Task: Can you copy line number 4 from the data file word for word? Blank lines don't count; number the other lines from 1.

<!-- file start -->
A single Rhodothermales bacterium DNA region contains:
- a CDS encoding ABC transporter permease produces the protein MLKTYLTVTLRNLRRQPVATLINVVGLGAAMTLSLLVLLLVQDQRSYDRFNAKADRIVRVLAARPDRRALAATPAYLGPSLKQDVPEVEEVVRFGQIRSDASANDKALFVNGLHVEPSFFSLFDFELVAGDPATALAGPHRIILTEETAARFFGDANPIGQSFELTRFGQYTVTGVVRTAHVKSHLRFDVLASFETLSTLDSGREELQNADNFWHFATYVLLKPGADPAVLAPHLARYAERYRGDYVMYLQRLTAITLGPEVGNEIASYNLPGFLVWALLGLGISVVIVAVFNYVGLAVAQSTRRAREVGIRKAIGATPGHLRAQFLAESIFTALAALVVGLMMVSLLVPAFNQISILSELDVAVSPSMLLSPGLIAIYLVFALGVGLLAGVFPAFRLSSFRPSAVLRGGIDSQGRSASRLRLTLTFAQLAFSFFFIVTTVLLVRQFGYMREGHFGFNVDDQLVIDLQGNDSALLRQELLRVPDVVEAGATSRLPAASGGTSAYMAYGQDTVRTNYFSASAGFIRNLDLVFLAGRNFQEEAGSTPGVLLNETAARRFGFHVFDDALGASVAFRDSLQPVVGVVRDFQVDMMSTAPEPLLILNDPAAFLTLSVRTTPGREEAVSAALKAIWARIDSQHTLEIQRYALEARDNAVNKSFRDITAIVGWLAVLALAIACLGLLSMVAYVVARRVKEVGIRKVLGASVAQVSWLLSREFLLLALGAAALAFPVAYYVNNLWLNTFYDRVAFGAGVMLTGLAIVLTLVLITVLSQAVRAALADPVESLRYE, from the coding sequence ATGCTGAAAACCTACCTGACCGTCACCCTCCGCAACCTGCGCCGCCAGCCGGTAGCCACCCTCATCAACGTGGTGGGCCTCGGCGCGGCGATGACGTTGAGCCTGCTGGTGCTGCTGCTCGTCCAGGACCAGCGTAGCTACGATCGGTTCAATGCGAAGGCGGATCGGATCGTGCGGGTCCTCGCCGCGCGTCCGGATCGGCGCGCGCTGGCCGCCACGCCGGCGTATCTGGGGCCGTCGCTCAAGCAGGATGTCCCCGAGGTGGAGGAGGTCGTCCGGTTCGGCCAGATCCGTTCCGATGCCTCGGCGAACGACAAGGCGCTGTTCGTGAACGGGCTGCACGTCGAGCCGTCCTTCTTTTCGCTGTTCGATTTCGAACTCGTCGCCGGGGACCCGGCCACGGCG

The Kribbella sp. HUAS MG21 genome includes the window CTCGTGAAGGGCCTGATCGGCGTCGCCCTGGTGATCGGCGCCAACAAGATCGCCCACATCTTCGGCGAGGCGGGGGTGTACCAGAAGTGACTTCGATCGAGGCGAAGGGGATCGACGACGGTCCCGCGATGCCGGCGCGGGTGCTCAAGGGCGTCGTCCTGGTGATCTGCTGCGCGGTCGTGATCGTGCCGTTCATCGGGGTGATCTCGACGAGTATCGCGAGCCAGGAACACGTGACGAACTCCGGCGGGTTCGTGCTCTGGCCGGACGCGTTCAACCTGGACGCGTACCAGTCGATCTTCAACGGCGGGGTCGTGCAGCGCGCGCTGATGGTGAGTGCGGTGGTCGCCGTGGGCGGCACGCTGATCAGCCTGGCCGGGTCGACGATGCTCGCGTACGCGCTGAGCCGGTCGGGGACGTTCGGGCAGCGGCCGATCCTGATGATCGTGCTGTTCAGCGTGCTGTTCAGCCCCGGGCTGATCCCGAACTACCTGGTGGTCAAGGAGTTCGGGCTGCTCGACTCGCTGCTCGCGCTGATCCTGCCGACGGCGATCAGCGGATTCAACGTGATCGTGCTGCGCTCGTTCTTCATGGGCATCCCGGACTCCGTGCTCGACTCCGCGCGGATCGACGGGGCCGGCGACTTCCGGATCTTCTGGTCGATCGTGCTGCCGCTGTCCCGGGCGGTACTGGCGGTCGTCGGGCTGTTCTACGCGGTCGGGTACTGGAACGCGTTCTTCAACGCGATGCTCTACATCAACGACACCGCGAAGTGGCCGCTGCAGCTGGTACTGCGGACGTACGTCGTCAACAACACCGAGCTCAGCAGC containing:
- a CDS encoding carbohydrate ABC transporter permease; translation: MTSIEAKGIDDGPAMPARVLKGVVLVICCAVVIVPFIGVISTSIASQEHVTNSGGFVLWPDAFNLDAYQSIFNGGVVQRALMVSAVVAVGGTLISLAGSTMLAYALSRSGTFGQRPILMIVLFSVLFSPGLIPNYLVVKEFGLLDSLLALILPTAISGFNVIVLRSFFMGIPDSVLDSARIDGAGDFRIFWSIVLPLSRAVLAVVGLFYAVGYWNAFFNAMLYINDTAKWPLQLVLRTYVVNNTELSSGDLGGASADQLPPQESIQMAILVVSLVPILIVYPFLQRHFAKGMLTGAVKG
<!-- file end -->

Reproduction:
- a CDS encoding carbohydrate ABC transporter permease; translation: MTSIEAKGIDDGPAMPARVLKGVVLVICCAVVIVPFIGVISTSIASQEHVTNSGGFVLWPDAFNLDAYQSIFNGGVVQRALMVSAVVAVGGTLISLAGSTMLAYALSRSGTFGQRPILMIVLFSVLFSPGLIPNYLVVKEFGLLDSLLALILPTAISGFNVIVLRSFFMGIPDSVLDSARIDGAGDFRIFWSIVLPLSRAVLAVVGLFYAVGYWNAFFNAMLYINDTAKWPLQLVLRTYVVNNTELSSGDLGGASADQLPPQESIQMAILVVSLVPILIVYPFLQRHFAKGMLTGAVKG